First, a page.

Well not quite, tomorrow’s the last day for most schools but this evening was our last English class until October. My pupils now have a 3-month break: well, not exactly. My two twelve-year olds have a project which should recap most of what we’ve done over the past three terms. They each have to write about their country’s of origin: Kazakhstan and Morocco. Two countries not as diverse as you might at first think. To help them with the structure, I’ve given them a number of topics from which they have to choose at least five of which two, cuisine and sport, are obligatory. This project has to be written in English and illustrated. At the start of next term they have to present their countries to me and one another. There’s a prize for the best project. Of course, there are two prizes, one each, but they don’t know that yet.
They’re going to be spending their summer’s quite differently. Sadly the one is going to be doing lessons all summer thanks to some mischief at school. I understand there’ll be no time off for good behaviour and he’ll only be able to ride his bike at the week ends. I have sympathised and said, on the bright side, this could leave him well placed to top the class next year. He looked unconvinced but tried to put a brave face on things. The other, who’s no less of a mischief maker, is going to be hanging out at the swimming pool, working on his tan. I think of them as two adorable little boys however looking at their facebook pages, which they were only too pleased to show to me, I see they’re a couple of babe magnets. These two boys, who’ve recently cornered the French market in hair gel, are bombarded with messages from pretty, pubescent girls wanting to be their friends. I don’t know about “lock up your daughters” it should also be lock up your cute sons before some Lolita leads them astray!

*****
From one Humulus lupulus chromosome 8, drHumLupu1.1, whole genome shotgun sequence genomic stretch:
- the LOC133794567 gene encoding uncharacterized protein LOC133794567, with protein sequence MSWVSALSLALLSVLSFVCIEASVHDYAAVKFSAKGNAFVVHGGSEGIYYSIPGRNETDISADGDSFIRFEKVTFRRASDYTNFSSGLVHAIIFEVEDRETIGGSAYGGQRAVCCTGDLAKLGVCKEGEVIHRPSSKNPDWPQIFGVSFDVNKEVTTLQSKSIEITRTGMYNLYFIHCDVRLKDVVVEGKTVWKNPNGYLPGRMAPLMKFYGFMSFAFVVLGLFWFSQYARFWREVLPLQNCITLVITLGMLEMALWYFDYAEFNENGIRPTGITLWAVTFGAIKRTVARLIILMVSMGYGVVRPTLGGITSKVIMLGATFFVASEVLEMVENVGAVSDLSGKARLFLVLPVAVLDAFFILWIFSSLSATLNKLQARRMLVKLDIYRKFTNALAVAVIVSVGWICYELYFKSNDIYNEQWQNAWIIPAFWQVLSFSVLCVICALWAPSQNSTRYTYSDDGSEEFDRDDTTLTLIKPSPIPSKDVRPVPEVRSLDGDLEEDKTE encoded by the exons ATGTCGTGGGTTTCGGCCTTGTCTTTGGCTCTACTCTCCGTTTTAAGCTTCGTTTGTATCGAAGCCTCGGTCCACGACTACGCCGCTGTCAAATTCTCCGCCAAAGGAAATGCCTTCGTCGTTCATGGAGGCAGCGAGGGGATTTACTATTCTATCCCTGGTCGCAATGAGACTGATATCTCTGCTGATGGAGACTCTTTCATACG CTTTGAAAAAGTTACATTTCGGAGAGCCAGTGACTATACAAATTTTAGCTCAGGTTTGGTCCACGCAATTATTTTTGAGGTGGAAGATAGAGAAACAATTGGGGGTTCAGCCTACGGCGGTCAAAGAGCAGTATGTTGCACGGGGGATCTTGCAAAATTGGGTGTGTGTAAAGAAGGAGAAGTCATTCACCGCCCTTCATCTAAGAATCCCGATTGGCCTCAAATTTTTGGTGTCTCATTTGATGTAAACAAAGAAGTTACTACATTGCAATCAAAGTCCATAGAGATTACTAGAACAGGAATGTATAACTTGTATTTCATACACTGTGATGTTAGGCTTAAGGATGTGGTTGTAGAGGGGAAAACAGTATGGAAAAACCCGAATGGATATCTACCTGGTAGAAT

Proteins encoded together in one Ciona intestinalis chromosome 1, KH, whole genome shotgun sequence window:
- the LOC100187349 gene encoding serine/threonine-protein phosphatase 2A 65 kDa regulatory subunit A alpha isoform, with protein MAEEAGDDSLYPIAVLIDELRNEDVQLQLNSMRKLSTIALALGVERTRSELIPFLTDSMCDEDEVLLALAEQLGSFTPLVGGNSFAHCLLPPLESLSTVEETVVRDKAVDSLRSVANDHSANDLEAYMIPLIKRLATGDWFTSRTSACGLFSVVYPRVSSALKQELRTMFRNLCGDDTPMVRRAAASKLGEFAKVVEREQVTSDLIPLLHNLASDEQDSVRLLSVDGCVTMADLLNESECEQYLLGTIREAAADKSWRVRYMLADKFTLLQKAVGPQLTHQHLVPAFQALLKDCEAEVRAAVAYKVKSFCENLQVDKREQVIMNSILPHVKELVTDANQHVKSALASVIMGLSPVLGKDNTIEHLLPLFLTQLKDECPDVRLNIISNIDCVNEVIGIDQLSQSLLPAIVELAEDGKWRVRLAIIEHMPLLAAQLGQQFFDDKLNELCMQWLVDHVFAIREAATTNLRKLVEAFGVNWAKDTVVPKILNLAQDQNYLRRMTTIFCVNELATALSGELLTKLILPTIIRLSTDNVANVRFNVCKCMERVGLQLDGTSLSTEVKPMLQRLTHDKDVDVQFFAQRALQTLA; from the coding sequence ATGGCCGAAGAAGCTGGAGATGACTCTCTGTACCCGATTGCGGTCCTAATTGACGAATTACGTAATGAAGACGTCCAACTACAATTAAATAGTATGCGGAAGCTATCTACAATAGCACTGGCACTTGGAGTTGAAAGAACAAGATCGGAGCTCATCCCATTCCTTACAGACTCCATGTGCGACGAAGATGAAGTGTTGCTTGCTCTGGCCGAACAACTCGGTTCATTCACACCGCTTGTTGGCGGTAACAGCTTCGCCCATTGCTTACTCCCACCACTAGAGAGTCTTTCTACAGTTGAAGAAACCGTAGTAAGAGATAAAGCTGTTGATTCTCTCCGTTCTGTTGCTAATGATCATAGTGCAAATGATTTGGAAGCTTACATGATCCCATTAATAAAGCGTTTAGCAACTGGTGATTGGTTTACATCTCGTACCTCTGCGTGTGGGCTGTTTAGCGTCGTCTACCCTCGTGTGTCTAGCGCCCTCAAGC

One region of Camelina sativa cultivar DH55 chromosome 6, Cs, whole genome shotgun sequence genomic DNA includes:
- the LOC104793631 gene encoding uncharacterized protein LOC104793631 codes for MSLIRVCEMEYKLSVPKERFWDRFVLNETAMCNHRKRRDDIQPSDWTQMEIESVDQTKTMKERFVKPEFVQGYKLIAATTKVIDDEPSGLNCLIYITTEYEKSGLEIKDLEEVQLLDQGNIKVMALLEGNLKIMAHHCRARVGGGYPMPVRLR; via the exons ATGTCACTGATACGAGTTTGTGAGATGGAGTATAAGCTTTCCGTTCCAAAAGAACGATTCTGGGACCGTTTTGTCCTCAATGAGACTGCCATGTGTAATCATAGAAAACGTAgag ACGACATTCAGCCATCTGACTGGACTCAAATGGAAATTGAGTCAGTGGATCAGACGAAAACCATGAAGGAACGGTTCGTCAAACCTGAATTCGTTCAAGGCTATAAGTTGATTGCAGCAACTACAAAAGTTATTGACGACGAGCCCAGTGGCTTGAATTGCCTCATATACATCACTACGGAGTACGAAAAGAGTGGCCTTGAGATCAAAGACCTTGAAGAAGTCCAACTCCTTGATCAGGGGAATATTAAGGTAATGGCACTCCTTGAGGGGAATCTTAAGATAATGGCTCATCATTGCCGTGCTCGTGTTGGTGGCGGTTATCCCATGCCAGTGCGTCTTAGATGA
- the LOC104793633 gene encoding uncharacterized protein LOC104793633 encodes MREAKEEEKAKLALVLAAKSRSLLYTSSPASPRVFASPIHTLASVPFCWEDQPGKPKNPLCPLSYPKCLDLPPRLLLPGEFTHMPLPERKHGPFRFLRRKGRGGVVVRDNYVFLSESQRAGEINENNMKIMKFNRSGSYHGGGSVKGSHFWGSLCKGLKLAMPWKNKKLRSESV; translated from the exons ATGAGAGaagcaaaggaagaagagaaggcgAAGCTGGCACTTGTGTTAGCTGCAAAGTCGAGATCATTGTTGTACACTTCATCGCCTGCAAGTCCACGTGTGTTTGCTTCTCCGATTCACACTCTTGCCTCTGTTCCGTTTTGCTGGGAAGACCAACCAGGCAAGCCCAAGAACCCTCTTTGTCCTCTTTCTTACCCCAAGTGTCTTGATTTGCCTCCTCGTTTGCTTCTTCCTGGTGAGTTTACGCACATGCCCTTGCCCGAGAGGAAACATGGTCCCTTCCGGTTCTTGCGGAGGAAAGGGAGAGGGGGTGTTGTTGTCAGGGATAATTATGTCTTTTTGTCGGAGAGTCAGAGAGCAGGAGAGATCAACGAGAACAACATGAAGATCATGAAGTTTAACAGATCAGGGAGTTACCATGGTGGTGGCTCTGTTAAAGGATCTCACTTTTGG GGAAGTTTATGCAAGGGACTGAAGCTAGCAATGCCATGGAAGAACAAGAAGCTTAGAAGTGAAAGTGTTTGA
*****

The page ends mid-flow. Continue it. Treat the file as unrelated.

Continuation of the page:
On the last day of school, it’s evidently custom and practice to bring something edible to share with your teacher and class mates: sweets, chocolates, biscuits. I’m sensing that this is fairly competitive as one of them said he wanted to ask me if I’d make him a cake to take to school. If he’d given me enough notice, I’d have been happy to oblige. Both of their mother’s work and one of them is a superb cook, I know I’ve eaten and greatly enjoyed some of her cooking. I suspect that the other one may not be, hence the shy request. Of course, not all French woman are excellent cooks. I drew the short straw with my pen friend. Her mother was a worse cook than my mother-in-law, and that’s truly saying something. She had two modus operandi: burnt or raw, nothing in between.
I think my pupils might need some encouragement during the summer month’s so I will organise a picnic (so beloved of the French), ostensibly to check on the progress of their projects but really to give them some added encouragement and, of course, to check on their tans.